Retry-After response HTTP header indicates how long the user agent should wait before making a follow-up request. There are two main cases this header is used:
- When sent with a
503(Service Unavailable) response, it indicates how long the service is expected to be unavailable.
- When sent with a redirect response, such as
301(Moved Permanently), it indicates the minimum time that the user agent is asked to wait before issuing the redirected request.
|Header type||Response header|
|Forbidden header name||no|
Retry-After: <http-date> Retry-After: <delay-seconds>
- A date after which to retry. See the
Dateheader for more details on the HTTP date format.
- A non-negative decimal integer indicating the seconds to delay after the response is received.
Dealing with scheduled downtime
Support for the
Retry-After header on both clients and servers is still inconsistent. However, some crawlers and spiders, like the Googlebot, honor the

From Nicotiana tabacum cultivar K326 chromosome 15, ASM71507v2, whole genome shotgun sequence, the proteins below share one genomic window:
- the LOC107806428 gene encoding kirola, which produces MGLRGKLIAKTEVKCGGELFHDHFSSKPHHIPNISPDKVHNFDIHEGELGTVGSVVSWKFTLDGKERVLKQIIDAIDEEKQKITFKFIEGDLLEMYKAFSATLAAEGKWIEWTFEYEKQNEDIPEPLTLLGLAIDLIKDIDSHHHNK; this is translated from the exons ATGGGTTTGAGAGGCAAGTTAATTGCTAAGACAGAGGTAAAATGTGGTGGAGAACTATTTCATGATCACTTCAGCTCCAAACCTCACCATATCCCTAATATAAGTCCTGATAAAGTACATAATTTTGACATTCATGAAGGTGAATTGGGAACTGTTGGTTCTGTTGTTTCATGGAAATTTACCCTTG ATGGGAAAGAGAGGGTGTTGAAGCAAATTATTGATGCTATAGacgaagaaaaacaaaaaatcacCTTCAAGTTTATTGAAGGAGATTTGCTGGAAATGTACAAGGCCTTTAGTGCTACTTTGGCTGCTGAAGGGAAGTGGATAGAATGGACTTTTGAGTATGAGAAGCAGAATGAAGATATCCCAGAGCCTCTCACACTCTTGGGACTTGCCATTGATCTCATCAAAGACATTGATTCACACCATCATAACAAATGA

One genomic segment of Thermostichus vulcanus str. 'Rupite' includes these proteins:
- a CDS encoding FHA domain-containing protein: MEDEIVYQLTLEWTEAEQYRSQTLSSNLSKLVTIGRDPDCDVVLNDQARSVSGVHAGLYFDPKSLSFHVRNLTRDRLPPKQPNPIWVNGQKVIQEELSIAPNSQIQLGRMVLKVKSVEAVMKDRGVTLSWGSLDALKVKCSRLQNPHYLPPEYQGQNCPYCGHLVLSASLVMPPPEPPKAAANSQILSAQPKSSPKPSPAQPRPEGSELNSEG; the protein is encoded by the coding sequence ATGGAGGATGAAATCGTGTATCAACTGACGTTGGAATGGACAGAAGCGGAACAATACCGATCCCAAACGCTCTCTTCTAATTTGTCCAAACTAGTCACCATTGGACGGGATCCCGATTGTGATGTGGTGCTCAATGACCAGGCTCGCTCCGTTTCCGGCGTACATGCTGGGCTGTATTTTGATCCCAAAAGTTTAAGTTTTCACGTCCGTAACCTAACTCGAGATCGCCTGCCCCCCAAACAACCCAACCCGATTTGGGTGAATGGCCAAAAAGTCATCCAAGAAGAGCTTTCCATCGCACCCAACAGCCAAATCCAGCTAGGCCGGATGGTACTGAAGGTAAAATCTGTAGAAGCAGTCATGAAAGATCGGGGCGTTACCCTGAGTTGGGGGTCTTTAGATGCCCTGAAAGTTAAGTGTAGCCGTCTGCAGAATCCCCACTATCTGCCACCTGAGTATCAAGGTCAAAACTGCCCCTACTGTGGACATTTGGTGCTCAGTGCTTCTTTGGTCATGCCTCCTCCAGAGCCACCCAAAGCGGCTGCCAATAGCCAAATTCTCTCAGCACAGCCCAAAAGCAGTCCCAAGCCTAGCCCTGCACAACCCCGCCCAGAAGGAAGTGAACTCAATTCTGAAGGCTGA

Retry-After header. It is useful to sent it along with a
503 (Service Unavailable) response, so that search engines will keep indexing your site when the downtime is over.
Retry-After: Wed, 21 Oct 2015 07:28:00 GMT Retry-After: 120
|RFC 7231, section 7.1.3: Retry-After||Hypertext Transfer Protocol (HTTP/1.1): Semantics and Content|
The compatibility table in this page is generated from structured data. If you'd like to contribute to the data, please check out https://github.com/mdn/browser-compat-data and send us a pull request.
|Feature||Android||Chrome for Android||Edge Mobile||Firefox for Android||IE Mobile||Opera Mobile||Safari Mobile|
1. See Bug 230260.
- Google Webmaster blog: How to deal with planned site downtime